A report that recommended profound changes lacked any evidence to show it was not a set of solutions in search of a problem.
The long-awaited review of the Reserve Bank, released to the public last Thursday, had few surprises yet had surprising omissions. For a report that recommended profound changes to the central bank, it lacked any evidence that these changes are, in fact, necessary – beyond that other countries do things differently and that Australia should follow suit.
In short, the report contained a set of solutions in search of a problem.
It turns out that the Reserve Bank is not run to the satisfaction of local economists. Perhaps the Reserve Bank does not employ as many economists as it should. It certainly does not listen to as many economists as they would like. Yet the report fails to demonstrate that this – well, frankly – disregard for the Australian economics profession has had any adverse effects on the conduct of monetary policy.
We are invited to believe that as many as 51 recommendations should be adopted as quickly as possible. The 48th recommendation is that this process should be bipartisan. Well, no. Even if the government accepts all 51 recommendations, the rest of parliament should reject most, if not all of them.
Let’s begin with the very first recommendation; that the Treasurer’s power to overrule RBA decisions be removed. To be sure, this power has never been exercised, and it is difficult to imagine that it would ever be exercised.
Nonetheless, without this power, control over arguably one of the most important policy settings in Australia would be entirely outside the remit of the elected government and the parliament. As important as so-called “independent” monetary policy may be, Australia remains a democracy and democratic power can and should only be exercised with the consent of the electorate.
The recommendations get worse.
As was expected, the review recommends the establishment of a monetary policy board with nine members and a governance board with seven members. It is not clear why a governance board is necessary – the review describes its function in wishy-washy new age terms. It is the monetary policy board that establishes the teddy bears’ picnic that the review envisages.
No convincing rationale
The monetary policy board consists of the governor, deputy governor, the Treasury secretary and six external members. Much as at present. Yet now the Treasury secretary would be statutorily independent of government – i.e. not present as the Treasurer’s agent. So why have them there at all? The review seems to think this is a good idea but is unable to provide a convincing rationale.
The review makes the argument that the skill set of the current external RBA board members is insufficient to “challenge” the views set forth by the governor and RBA staff. The review suggests that a skills matrix be deployed to identify the necessary skill set. These external members should have “economic expertise”,“analytical ability”, “strategic perspective”, “communications skills”, and “leadership and corporate experience”.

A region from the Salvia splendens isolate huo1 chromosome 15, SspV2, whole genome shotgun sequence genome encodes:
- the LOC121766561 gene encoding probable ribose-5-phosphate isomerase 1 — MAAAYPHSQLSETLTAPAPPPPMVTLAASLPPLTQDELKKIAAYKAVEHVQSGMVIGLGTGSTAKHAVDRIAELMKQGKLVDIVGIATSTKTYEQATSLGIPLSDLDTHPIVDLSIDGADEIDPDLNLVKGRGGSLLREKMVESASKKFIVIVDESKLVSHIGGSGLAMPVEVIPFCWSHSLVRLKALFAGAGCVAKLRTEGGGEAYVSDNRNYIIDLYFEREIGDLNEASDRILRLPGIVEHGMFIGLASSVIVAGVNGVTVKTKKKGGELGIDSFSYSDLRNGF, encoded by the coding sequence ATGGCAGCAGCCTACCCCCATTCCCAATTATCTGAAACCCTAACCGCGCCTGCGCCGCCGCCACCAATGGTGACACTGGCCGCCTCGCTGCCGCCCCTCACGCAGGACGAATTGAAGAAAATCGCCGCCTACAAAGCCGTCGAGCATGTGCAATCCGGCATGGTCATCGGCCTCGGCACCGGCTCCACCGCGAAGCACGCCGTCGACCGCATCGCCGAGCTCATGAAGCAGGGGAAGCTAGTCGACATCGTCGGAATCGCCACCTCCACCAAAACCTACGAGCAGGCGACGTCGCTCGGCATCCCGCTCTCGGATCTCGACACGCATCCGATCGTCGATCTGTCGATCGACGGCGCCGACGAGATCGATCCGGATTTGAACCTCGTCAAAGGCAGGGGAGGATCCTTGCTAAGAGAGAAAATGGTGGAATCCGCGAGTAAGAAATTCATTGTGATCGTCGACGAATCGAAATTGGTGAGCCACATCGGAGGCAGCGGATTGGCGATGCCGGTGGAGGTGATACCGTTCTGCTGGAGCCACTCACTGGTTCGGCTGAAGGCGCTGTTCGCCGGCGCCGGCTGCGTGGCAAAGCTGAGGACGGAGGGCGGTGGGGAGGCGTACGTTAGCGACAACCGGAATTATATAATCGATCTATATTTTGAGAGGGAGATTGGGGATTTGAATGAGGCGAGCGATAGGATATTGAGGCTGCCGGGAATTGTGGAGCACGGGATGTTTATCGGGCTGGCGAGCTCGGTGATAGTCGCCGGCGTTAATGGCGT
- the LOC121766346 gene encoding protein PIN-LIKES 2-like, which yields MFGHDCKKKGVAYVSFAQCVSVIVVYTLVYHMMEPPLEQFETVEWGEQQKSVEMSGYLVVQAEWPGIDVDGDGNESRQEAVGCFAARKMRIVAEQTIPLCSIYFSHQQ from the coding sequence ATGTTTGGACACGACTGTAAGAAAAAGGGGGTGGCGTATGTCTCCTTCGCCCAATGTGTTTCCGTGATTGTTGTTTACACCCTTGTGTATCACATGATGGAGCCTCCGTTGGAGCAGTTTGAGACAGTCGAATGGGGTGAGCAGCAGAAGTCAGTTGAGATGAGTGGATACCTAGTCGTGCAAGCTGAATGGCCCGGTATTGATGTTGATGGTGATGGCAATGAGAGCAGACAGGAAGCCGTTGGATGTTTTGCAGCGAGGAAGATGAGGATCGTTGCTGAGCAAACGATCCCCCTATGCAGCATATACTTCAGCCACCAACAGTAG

Economic expertise is further broken down into “open-economy macroeconomics, the financial system, labour markets and the supply side of the economy”.
Unfortunately, for the review, it turns out that every current (and likely past) member of the RBA board already meets the criteria of the skills matrix. All those businesspeople understand the supply side of the economy, have “analytical ability”, “strategic perspective”, “communications skills”, and “leadership and corporate experience”. Quite frankly, the people least likely to meet the requirements of the skills matrix are all the academic economists who are currently polishing their CVs hoping for a gig on the monetary policy board.
And, what a gig it would be! There would only be eight meetings a year but plenty of seminars in between, and the RBA would provide them with staff. Highly remunerated, prestigious and it comes with minions.
Astonishingly, the review also recommends that the monetary policy board engage with a monetary policy expert advisory group. But aren’t the members of our monetary policy board already the experts? Surely, that was the whole point of the skills matrix. More jobs for even more economists.
One small problem, though. Where are all these highly qualified economists going to come from? Sure, Australia has several economic talking heads that appear semi-regularly on our televisions. But they aren’t all monetary economists, or even macroeconomists.
A search for highly qualified Australian monetary economists using the Web of Science suggests that the monetary policy board might struggle to find enough suitably qualified individuals over time. Of course, immigration would be a short-term solution to that shortage, but isn’t the first recommendation that political oversight of monetary policy be removed? It is not clear how that is going to work.
In the end, it isn’t clear how any of this benefits Australians as opposed to those economists who will get a gig at the RBA.